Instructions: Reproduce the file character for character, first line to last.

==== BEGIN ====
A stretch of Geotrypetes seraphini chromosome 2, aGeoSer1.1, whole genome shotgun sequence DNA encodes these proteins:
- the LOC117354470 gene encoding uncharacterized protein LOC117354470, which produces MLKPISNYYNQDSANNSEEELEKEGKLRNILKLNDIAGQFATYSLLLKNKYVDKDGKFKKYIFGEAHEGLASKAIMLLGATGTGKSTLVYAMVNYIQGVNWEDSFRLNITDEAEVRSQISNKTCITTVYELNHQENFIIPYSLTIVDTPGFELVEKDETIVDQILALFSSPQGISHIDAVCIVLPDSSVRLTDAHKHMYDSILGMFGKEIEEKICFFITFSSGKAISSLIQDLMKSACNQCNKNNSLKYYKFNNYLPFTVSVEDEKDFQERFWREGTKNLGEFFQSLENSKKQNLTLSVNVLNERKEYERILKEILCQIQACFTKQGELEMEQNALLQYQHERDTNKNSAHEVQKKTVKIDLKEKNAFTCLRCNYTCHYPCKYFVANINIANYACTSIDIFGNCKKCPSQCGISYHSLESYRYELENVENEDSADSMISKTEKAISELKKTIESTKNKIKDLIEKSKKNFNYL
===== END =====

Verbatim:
A stretch of Geotrypetes seraphini chromosome 2, aGeoSer1.1, whole genome shotgun sequence DNA encodes these proteins:
- the LOC117354470 gene encoding uncharacterized protein LOC117354470, which produces MLKPISNYYNQDSANNSEEELEKEGKLRNILKLNDIAGQFATYSLLLKNKYVDKDGKFKKYIFGEAHEGLASKAIMLLGATGTGKSTLVYAMVNYIQGVNWEDSFRLNITDEAEVRSQISNKTCITTVYELNHQENFIIPYSLTIVDTPGFELVEKDETIVDQILALFSSPQGISHIDAVCIVLPDSSVRLTDAHKHMYDSILGMFGKEIEEKICFFITFSSGKAISSLIQDLMKSACNQCNKNNSLKYYKFNNYLPFTVSVEDEKDFQERFWREGTKNLGEFFQSLENSKKQNLTLSVNVLNERKEYERILKEILCQIQACFTKQGELEMEQNALLQYQHERDTNKNSAHEVQKKTVKIDLKEKNAFTCLRCNYTCHYPCKYFVANINIANYACTSIDIFGNCKKCPSQCGISYHSLESYRYELENVENEDSADSMISKTEKAISELKKTIESTKNKIKDLIEKSKKNFNYL